sugar for syrup 1 cup ( if making it my way )

for filling ...
homemade khoya 1 cup (about 250 gm )
finely chopped cashew nuts 3-4 tbsp
finely chopped almonds 3-4 tbsp
chopped raisins 2-3 tbsp
green cardamom powder 1/4 tsp
saffron threads a generous pinch


Peel the parvals using a potato peeler.

Make a slit and remove the innards using a melon ball scoop or just using a paring knife. 

prepared parval for making parval ki mithai

Boil enough water (to submerge all the parvals) in a wide pan with the sugar. Dunk the peeled and emptied parvals in simmering sugar syrup and cook till done. Keep stirring in between and turning the parvals so they cook evenly.

The syrup starts frothing when the parvals are nicely candied and yet wet and sticky. The syrup should not dry up but remain a honey like consistency. There will be very little syrup remaining in the end.

Now fish out the parvals and drain them into a colander propped over the same pan so the sugar syrup drains back into the pan. The syrup can be used to make something else as it will not be used in this recipe any more.

Make khoya using this method of home made khoya in microwave. You can cook the milk powder mixture into a pan on low heat to make a nice granular khoya. Use ready made khoya if you get good quality.

Add the chopped nuts and raisins, saffron and mix well. No need to add sugar to this stuffing.

Now make lime sized balls of the khoya stuffing. Elongate the ball of stuffing by pressing into your fist or rolling between the palms, prop open the candied parvals and stuff the khoya mix into it.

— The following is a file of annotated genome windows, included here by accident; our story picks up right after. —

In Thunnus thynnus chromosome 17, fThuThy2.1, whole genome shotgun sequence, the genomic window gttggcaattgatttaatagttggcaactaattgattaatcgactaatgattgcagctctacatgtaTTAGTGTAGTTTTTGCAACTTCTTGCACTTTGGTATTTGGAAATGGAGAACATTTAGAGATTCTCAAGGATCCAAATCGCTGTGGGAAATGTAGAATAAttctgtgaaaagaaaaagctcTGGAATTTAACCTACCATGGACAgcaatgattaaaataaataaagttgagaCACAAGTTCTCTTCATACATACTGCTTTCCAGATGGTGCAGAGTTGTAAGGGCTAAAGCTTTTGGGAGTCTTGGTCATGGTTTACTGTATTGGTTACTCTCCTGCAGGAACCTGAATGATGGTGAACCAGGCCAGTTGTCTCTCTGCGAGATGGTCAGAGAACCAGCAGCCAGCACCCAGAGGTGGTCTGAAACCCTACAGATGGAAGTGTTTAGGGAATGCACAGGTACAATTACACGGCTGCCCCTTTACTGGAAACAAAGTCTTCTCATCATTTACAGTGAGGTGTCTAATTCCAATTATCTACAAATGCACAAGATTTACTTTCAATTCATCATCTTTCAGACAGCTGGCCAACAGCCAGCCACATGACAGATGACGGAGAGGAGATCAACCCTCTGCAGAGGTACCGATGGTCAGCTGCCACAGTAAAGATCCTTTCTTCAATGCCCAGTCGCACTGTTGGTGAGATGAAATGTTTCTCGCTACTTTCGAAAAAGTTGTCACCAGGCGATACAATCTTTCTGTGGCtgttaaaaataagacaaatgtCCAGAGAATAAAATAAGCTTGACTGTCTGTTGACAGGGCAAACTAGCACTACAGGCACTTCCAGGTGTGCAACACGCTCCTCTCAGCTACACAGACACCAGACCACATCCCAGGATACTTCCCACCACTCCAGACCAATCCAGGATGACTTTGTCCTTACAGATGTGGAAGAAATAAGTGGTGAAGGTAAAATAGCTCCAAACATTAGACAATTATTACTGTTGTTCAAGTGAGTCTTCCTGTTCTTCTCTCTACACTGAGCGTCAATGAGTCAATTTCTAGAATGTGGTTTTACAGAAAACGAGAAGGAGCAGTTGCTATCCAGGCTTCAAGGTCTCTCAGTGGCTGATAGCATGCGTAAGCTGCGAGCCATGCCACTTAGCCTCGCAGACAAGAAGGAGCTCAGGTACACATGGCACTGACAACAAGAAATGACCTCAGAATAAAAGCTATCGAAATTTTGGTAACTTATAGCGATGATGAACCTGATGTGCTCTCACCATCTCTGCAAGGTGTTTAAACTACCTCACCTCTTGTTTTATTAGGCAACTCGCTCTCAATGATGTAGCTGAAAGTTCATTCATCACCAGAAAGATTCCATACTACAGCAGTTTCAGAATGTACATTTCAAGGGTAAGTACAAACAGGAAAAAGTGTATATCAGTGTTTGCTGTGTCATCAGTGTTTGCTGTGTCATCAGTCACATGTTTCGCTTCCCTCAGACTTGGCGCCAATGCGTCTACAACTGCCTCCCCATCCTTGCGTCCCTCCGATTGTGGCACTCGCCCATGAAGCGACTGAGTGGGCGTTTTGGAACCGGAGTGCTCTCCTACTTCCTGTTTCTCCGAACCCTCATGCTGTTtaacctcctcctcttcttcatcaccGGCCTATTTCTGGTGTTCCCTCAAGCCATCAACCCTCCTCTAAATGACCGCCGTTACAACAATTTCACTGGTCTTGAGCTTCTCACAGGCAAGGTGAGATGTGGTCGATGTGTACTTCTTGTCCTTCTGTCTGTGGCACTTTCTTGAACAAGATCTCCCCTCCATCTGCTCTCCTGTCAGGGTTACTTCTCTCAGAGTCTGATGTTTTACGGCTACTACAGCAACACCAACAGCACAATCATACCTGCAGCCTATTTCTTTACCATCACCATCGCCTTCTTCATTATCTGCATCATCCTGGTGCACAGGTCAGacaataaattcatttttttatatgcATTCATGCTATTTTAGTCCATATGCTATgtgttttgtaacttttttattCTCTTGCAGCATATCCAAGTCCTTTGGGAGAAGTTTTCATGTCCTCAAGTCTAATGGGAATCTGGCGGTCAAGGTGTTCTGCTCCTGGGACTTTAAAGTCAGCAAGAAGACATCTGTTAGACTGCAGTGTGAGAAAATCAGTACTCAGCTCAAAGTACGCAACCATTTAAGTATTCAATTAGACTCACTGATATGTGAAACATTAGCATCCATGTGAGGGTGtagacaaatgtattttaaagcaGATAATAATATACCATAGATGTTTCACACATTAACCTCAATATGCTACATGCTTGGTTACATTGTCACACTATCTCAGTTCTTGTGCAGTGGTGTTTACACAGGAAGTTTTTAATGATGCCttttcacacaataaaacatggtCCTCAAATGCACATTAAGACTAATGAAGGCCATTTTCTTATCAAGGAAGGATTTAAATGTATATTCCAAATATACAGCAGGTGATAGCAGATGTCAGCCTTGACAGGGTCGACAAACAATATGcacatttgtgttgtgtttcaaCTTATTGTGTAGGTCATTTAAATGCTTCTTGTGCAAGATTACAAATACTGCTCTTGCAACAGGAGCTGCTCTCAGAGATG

You would actually need to wrap the candied parval around your stuffing if you want more stuffing into each parval ki mithai. Pinch the ends to make them look pointed as the raw parval looks. Repeat with each candied parval and make more parval ki mithai.

parval ki mithai

The process doesn't take more than 40 minutes for 9-10 pieces of parval so I would say it is fairly easy to make from scratch. There will be some khoya mix left after making this quantity if the parvals are small or you could not fill so much.

Make stuffed paratha with the khoya mix, that khoye ka paratha is also a Banaras special that many people crave for.

parval ki mithai

The end product of this exercise is sensational. Especially if you love this mithai. A forgotten gem amongst the Indian mithais. 

Earlier I used to make open faced parval ki mithai too. Here is a picture to show how I used to halve the parvals and make 2 mithais out of one parval.